______. 2004. Owls use dung to lure beetles. Science News for Kids (Sept. 15). Available at http://www.sciencenewsforkids.org/2004/09/owls-use-dung-to-lure-beetles-2/.
Books recommended by SearchIt!Science:
|Poop: A Natural History of the Unmentionable— Nicola Davies
Published by Candlewick Press, 2004
Hippos navigate by it, sloths keep in touch through it, rabbits eat it . . . and most grownups prefer not to mention it at all. However you look at it, poop is probably the most useful stuff on earth. Find out what it is for, where it goes, and what we can learn from it.
|A First Look at Animals With Horns— Millicent E. Selsam and Joyce Hunt
Published by Walker & Co., 1989
The long points beside an elephant’s trunk may look like horns, but they are really a kind of teeth known as tusks. How is a horn different from a tusk? Horns grow from bones in an animal’s skull, and they grow bigger as the animal grows. Cattle, goats, sheep, and antelope have real horns. Black-and-white drawings focus on the animals with horns, from the curly horns of the bighorn sheep to the needle-shaped points of the antelope. Tips for telling the different horned animals apart and an index are included.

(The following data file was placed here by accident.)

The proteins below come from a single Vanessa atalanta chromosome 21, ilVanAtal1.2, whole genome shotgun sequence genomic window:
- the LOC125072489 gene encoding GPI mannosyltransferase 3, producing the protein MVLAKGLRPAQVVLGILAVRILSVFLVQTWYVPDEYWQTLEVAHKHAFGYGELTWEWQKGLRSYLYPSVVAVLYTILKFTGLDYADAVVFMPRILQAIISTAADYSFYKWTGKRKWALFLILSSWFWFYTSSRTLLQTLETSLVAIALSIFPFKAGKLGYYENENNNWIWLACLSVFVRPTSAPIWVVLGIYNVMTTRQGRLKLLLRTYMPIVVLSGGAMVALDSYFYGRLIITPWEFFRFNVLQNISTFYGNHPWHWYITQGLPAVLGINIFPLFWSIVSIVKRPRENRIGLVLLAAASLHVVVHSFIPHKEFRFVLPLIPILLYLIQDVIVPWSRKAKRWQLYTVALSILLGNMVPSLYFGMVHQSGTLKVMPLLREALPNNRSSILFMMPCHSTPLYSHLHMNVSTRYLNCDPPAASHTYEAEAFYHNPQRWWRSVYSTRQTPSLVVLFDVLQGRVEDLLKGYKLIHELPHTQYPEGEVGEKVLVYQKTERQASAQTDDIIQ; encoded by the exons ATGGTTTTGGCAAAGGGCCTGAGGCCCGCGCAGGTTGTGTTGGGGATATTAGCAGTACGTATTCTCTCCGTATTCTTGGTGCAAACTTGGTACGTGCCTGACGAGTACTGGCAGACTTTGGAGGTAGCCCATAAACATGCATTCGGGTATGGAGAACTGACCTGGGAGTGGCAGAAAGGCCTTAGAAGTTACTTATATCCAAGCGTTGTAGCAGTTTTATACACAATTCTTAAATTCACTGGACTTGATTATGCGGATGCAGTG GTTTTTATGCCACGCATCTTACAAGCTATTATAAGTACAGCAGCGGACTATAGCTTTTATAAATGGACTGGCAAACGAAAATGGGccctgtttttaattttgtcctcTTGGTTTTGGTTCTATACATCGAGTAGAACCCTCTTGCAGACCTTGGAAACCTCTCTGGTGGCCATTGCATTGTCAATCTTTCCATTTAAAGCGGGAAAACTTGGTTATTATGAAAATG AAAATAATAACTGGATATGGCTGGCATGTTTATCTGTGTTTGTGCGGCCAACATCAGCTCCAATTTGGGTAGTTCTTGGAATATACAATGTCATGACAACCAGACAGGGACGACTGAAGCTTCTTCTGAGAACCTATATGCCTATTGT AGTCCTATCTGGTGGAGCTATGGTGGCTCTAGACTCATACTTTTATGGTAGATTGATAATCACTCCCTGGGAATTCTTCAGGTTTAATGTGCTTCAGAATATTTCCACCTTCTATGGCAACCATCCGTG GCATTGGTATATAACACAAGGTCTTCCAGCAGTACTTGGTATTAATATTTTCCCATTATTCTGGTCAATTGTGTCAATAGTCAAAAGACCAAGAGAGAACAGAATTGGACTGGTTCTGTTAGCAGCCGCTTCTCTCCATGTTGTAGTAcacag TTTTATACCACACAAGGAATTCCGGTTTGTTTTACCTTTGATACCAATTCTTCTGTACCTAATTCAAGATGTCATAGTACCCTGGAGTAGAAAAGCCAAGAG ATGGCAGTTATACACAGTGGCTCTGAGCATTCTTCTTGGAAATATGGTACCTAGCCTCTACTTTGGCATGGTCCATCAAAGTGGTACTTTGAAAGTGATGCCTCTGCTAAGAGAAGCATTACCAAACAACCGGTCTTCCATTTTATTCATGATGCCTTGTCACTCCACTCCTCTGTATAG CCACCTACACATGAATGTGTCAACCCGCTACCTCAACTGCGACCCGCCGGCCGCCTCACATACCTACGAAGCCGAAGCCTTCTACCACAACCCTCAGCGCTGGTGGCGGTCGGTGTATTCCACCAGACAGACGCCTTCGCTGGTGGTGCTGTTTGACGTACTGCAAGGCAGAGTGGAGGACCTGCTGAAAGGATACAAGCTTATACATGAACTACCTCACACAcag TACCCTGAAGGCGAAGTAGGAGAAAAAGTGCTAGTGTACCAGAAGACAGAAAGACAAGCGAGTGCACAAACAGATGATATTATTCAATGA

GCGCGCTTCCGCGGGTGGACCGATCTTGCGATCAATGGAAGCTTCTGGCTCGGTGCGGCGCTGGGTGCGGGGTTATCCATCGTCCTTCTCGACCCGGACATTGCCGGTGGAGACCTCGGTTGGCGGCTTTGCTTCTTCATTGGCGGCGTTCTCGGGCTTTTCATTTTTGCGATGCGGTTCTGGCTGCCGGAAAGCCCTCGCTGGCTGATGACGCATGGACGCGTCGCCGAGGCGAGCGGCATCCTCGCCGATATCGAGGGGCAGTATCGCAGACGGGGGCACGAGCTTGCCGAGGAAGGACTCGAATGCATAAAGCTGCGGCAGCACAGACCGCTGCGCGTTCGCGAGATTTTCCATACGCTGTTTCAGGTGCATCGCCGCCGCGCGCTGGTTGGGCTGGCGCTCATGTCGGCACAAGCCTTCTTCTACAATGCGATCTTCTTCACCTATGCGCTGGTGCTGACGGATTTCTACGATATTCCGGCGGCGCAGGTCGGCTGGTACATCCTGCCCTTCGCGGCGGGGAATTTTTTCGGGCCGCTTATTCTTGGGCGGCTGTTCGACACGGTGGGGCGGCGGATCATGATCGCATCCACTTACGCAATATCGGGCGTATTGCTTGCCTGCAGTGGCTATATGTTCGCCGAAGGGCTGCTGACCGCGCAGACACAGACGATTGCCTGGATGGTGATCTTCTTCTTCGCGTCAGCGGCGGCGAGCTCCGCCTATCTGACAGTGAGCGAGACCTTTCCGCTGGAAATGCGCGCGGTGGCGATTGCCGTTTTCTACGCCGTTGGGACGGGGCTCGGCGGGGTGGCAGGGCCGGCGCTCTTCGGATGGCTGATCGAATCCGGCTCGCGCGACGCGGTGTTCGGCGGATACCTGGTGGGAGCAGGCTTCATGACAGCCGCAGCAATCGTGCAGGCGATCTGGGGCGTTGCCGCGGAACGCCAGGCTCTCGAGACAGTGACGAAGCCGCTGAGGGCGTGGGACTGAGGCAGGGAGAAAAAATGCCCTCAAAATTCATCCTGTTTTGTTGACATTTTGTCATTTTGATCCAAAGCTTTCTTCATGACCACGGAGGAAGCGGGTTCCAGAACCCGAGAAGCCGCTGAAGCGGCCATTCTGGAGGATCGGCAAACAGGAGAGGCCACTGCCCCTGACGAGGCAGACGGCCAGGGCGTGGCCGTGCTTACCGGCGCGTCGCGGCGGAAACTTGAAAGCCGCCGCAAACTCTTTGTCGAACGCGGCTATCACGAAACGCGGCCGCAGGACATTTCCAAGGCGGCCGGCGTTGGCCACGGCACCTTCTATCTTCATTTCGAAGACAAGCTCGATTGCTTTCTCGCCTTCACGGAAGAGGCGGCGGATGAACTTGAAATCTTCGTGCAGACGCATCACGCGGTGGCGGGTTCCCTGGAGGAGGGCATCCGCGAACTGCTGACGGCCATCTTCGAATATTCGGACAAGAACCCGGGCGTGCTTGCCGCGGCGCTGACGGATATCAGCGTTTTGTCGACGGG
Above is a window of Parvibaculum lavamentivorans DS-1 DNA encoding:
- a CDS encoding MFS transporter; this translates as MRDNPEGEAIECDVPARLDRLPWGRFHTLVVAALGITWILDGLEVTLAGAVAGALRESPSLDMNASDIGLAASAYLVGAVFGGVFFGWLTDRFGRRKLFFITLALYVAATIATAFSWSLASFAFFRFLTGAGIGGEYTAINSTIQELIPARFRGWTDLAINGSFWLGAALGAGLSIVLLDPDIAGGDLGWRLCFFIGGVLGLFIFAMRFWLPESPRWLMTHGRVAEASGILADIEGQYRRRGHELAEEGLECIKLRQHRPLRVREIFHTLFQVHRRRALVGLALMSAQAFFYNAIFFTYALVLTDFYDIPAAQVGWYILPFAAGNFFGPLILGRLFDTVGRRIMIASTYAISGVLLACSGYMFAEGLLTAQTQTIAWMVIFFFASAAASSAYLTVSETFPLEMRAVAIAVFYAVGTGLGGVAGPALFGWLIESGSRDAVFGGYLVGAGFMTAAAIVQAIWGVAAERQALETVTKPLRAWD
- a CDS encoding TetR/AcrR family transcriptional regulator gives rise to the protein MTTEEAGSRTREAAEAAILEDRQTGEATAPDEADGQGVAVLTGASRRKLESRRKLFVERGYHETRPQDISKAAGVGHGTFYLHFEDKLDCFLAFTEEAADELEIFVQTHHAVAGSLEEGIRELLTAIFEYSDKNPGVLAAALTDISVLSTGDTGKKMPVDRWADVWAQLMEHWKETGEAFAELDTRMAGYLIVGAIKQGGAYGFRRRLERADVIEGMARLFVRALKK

|Horns, Antlers, Fangs, and Tusks— Mark Rauzon
Published by Lothrop, Lee & Shepard Books/William Morrow/HarperCollins, 1993
The horns on a rhinoceros’s nose are actually made of hair. A moose can grow antlers as big as a bathtub. A vampire bat has fangs that are so sharp they can slice holes in its prey’s fur and skin. And a walrus uses its tusks as giant ice picks to pull itself out of the water and up onto the ice. With close-up color photographs, this book takes you all over the world to observe the horns, antlers, fangs, and tusks of many different mammals. Find out how they use their headgear to survive.
beetle A type of insect with hard, shiny front wings that usually cover and protect the hind wings when not in flight. Beetles have mouthparts used for grasping and feeding and jaws that chew.
pincers A part in some invertebrates that is made of two sharp, curved parts that come together for grasping. The claws of lobsters and the mouthparts of spiders are pincers.
thorax The middle part of the body of an insect, to which the wings and legs are attached. The thorax lies between the head and the abdomen.
Copyright © 2002, 2003 Houghton-Mifflin Company. All rights reserved. Used with permission.